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Spectrum continuity

  1. Dec 22, 2015 #1
    Now that, in bound state, the particles have quantized energy. So the system can only absorb certain kinds of photons. But why when I see the absorption graphic in books(x-axis is wavelength; y-axis is intensity, transmission percentage or sth), they are all continuous? They do have peaks, though, why at other wavelengths, there is still some amount of intensity? Why they are not 0 or nearly equal to 0?
    E.g. the CO O2 rotation-absorption spectrum.
    https://www.mecheng.osu.edu/netl/vibrational-energy-storage-high-pressure-gas-mixtures
    Is there existing other mechanism that let the system absorb photons continuously?
    I meant generally, why in quantum world it is quantized, but the in real life it is still continuous?
     
    Last edited: Dec 22, 2015
  2. jcsd
  3. Dec 22, 2015 #2

    blue_leaf77

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    These are the effects of spectral line broadening. There are various mechanisms that prevent the observation of spectral line to be perfectly discrete, e.g. natural broadening which results from spontaneious emission causing the state lifetime to be finite, collision broadening, and Doppler effect. A treatment of each of these broadening may be found in many textbooks on solid state physics or lasers, the following link may also be interesting to you if you are only interested in a summary http://www.phy.ohiou.edu/~mboett/astro401_fall12/broadening.pdf. Spectrometer resolution may also play a role in the broadened appearance of those lines.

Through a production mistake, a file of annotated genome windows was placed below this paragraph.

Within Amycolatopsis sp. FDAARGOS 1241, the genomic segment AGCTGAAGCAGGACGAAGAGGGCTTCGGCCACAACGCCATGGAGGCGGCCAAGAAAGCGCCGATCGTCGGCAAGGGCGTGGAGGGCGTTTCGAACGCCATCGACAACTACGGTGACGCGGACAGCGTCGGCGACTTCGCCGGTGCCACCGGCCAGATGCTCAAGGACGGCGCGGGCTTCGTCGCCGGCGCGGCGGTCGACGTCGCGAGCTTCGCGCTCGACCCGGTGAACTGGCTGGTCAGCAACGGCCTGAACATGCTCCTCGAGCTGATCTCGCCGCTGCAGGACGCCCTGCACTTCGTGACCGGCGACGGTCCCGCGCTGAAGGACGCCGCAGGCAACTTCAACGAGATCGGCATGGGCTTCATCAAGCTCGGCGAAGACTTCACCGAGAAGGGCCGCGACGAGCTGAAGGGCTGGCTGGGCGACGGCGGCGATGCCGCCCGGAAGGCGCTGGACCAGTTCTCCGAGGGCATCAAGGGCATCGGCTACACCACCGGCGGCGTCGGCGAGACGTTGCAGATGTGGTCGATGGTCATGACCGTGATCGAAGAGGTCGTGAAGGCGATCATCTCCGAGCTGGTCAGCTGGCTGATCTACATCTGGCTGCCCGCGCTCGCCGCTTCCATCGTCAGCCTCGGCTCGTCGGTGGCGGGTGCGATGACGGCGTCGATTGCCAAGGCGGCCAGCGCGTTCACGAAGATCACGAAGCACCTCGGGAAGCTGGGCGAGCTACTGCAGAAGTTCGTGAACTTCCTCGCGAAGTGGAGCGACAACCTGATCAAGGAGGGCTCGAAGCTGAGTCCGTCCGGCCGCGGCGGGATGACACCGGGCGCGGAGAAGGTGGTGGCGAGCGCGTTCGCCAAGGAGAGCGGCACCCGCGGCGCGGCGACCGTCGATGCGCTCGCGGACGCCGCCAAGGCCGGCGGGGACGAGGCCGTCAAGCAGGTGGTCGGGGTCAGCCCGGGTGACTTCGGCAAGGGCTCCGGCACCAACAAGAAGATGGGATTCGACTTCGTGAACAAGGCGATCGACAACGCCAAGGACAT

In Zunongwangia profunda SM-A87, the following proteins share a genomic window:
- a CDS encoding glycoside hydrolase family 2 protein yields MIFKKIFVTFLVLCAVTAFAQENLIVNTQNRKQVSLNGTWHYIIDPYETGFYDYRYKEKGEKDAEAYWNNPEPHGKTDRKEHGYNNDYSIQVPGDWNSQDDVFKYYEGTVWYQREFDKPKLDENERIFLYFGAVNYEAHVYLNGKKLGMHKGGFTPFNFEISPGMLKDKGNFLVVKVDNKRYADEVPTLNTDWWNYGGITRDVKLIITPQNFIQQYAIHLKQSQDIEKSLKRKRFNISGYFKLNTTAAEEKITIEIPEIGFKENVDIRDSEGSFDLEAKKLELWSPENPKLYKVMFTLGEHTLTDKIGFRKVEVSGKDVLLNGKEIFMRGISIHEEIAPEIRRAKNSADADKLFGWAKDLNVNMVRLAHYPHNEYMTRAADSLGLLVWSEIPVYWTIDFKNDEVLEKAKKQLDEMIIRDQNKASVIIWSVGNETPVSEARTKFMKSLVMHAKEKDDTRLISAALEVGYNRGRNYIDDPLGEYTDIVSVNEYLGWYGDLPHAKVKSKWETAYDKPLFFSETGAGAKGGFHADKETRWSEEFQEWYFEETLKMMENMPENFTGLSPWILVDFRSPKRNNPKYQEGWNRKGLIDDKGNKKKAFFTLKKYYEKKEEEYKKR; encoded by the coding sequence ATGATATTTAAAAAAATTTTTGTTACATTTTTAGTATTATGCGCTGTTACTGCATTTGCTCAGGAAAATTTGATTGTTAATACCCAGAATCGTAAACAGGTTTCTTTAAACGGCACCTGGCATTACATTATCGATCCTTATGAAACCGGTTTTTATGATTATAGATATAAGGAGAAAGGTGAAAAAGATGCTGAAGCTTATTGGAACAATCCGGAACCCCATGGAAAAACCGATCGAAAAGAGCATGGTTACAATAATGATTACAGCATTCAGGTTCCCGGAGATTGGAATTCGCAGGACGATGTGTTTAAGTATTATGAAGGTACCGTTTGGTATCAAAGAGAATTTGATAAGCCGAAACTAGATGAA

4. Dec 22, 2015 #3
    Thx. Still a problem with transition and life time.
    And with which equations can we calculate the life time and transition probability? Time-dependent Schrodinger equation? But for time-dependent S equation, it seems that the system will never transit and just be in superposition forever.
    How can we know how long is will it transit to other energy level. Or in QM, we can not say exactly how long, so how can we predict the transition?
     
  5. Dec 22, 2015 #4

    DrClaude

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    You need to consider the coupling between the molecule and the electromagnetic vacuum field. That will give an exponentially decaying probability of finding the molecule in the excited state.
     
  6. Dec 22, 2015 #5

    blue_leaf77

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    The accepted treatment of spontaneous emission, a process responsible for natural broadening, is found in quantum electrodynamics. Indeed, if you consider an excited state in QM, it will not decay by any means unless a perturbation is applied, so QM cannot explain satisfactorily the natural broadening. Nevertheless, the spontaneous emission rate can be well estimated using Fermi's golden rule which is derived in the frame of QM https://en.wikipedia.org/wiki/Spontaneous_emission.
     
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